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Smithsonian Associates - Entertaining, Informative, Eclectic, Insightful

Archaeology Programs


Ashoka and the Maurya Empire

Monday, November 14, 2022 - 6:45 p.m. to 8:15 p.m. ET

In 250 B.C. the Maurya Empire was the wealthiest and largest in the world, extending across Pakistan, Nepal, Bangladesh, Afghanistan, and most of the Indian subcontinent. It reached its apogee under the rule of Ashoka, a notable emperor. Independent scholar Colleen Taylor Sen traces the rise of the Maurya Empire from its roots in the Indus Valley; considers Ashoka’s role in ancient Indian political and religious history; and examines what the legacy of this empire means for the region today.


Lost Civilizations: Nubia

Tuesday, November 22, 2022 - 12:00 p.m. to 1:15 p.m. ET

Nubia, the often-overlooked southern neighbor of Egypt, has been home to groups of vibrant and adaptive peoples for millennia. Sarah M. Schellinger of Ohio State University explores the Nubians’ religious, social, economic, and cultural histories through their archaeological and textual remains, reminding us that they were a rich and dynamic civilization in their own right.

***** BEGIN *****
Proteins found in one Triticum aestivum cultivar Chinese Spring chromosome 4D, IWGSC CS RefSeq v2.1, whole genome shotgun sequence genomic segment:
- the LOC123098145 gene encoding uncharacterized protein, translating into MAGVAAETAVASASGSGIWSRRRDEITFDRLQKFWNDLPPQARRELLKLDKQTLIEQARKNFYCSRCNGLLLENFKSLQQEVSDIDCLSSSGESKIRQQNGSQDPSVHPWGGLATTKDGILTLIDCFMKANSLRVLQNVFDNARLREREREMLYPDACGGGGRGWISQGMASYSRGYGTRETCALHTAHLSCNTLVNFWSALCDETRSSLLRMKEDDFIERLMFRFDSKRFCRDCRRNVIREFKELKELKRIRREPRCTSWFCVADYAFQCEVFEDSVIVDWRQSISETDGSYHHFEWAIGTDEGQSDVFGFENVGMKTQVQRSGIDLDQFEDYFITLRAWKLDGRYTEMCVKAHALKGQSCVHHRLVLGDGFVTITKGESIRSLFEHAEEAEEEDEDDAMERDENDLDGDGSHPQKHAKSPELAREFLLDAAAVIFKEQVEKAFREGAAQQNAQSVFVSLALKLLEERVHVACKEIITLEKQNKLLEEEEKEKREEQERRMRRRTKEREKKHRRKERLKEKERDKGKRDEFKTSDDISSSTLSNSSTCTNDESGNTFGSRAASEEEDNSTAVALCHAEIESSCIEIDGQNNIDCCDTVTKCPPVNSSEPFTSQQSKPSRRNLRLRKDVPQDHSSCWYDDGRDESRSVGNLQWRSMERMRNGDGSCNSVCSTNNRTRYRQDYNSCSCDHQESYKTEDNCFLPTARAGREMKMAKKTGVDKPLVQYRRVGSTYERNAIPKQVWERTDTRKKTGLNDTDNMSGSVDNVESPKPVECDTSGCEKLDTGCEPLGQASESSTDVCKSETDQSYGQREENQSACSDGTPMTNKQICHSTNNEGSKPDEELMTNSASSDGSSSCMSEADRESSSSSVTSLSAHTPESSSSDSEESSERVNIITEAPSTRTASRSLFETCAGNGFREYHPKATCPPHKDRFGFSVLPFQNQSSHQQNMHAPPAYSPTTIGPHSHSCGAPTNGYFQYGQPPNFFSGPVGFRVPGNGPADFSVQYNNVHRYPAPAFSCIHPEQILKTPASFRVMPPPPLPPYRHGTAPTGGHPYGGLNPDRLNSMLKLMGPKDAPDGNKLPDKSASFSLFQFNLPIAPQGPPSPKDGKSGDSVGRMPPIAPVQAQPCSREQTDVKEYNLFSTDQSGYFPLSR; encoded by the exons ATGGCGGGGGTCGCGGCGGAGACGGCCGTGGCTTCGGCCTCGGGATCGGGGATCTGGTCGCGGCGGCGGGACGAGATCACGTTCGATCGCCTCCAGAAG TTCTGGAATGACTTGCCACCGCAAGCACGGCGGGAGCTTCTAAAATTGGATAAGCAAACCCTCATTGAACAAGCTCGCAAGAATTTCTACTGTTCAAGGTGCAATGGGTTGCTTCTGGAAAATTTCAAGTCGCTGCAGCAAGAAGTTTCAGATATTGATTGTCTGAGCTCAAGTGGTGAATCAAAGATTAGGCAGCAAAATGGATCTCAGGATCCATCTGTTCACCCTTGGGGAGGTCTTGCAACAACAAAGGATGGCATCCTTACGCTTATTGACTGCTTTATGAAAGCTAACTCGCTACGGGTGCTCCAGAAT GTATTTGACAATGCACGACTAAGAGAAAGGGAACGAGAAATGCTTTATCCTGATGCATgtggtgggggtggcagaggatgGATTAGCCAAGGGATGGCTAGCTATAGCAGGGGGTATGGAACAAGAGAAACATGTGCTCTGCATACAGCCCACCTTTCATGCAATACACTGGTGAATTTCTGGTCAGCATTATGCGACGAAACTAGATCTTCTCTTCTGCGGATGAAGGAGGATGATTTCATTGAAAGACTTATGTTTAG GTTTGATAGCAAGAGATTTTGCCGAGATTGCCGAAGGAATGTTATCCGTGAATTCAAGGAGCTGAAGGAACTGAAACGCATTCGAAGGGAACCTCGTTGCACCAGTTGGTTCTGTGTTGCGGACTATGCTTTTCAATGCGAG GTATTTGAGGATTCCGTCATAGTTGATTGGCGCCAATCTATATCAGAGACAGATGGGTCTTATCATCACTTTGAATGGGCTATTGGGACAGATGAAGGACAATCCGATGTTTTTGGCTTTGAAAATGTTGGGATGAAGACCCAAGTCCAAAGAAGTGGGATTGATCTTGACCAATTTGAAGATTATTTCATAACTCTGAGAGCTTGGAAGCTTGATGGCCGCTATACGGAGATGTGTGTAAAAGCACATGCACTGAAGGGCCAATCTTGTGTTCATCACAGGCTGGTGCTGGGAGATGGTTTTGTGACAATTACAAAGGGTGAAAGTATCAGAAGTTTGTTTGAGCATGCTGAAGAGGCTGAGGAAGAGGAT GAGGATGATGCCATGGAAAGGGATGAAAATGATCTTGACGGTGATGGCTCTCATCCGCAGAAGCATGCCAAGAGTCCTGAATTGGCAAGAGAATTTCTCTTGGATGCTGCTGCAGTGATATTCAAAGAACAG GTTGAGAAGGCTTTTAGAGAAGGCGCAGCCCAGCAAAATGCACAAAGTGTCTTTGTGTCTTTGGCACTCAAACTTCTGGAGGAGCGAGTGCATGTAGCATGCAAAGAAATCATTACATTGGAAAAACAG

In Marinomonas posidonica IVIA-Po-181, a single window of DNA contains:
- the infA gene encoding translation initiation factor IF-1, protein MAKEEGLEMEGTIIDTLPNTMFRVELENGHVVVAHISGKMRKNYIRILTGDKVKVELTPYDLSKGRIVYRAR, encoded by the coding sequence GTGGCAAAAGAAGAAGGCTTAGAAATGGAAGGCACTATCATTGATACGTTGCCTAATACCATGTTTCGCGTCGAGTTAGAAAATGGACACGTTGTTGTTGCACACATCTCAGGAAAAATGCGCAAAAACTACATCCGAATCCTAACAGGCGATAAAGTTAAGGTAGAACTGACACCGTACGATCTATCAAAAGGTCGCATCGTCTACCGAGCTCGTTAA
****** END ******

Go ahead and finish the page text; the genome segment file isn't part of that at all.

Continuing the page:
Lost Civilizations: The Maya

Tuesday, November 29, 2022 - 6:45 p.m. to 8:15 p.m. ET

Megan E. O’Neil, assistant professor of art history and museum curator at Emory University, delves into ancient Maya art and architecture, primarily from the Late Classic period (600–900). She also explores how people from the 16th century to the present have perceived, portrayed, and exploited Maya art and culture.


Lost Civilizations: Egypt

Tuesday, December 6, 2022 - 12:00 p.m. to 1:15 p.m. ET

From Roman villas to Hollywood films, ancient Egypt has been a source of fascination and inspiration in many other cultures. Christina Riggs, professor of the history of visual culture at Durham University, examines its history, art, and religion to illuminate why ancient Egypt has been so influential throughout the centuries—revealing how the past has always been used to serve contemporary purposes.


Lost Civilizations: The Incas

Tuesday, December 13, 2022 - 6:45 p.m. to 8:15 p.m. ET

The Inca were the last major civilization of the Andes, the descendant of a human presence in the region dating back millennia. Kevin Lane, archaeologist and senior researcher at CONICET Universidad de Buenos Aires, analyzes the Inca rise to power, highlighting the social, economic, cultural, dynastic, and military reasons behind the emergence of their imperial hegemony throughout western South America.